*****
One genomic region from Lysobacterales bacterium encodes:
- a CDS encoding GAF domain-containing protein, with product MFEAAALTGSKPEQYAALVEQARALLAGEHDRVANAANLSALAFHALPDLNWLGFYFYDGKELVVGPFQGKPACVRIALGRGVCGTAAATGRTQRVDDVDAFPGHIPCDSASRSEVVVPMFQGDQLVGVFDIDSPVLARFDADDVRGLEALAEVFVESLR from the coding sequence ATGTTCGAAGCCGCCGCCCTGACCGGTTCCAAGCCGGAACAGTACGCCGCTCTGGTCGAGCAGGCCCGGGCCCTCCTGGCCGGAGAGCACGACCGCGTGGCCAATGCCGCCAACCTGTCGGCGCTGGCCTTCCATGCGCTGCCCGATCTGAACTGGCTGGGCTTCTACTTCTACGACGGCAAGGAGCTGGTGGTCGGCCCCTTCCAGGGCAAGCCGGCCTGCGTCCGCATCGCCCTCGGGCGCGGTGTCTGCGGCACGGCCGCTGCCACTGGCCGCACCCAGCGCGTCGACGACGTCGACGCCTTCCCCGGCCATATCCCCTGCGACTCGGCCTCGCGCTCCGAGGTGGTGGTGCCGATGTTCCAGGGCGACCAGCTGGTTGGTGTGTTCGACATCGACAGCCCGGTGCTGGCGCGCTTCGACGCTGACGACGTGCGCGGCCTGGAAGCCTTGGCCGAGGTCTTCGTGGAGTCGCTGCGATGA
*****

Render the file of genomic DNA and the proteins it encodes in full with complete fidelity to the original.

One genomic region from Lysobacterales bacterium encodes:
- a CDS encoding GAF domain-containing protein, with product MFEAAALTGSKPEQYAALVEQARALLAGEHDRVANAANLSALAFHALPDLNWLGFYFYDGKELVVGPFQGKPACVRIALGRGVCGTAAATGRTQRVDDVDAFPGHIPCDSASRSEVVVPMFQGDQLVGVFDIDSPVLARFDADDVRGLEALAEVFVESLR from the coding sequence ATGTTCGAAGCCGCCGCCCTGACCGGTTCCAAGCCGGAACAGTACGCCGCTCTGGTCGAGCAGGCCCGGGCCCTCCTGGCCGGAGAGCACGACCGCGTGGCCAATGCCGCCAACCTGTCGGCGCTGGCCTTCCATGCGCTGCCCGATCTGAACTGGCTGGGCTTCTACTTCTACGACGGCAAGGAGCTGGTGGTCGGCCCCTTCCAGGGCAAGCCGGCCTGCGTCCGCATCGCCCTCGGGCGCGGTGTCTGCGGCACGGCCGCTGCCACTGGCCGCACCCAGCGCGTCGACGACGTCGACGCCTTCCCCGGCCATATCCCCTGCGACTCGGCCTCGCGCTCCGAGGTGGTGGTGCCGATGTTCCAGGGCGACCAGCTGGTTGGTGTGTTCGACATCGACAGCCCGGTGCTGGCGCGCTTCGACGCTGACGACGTGCGCGGCCTGGAAGCCTTGGCCGAGGTCTTCGTGGAGTCGCTGCGATGA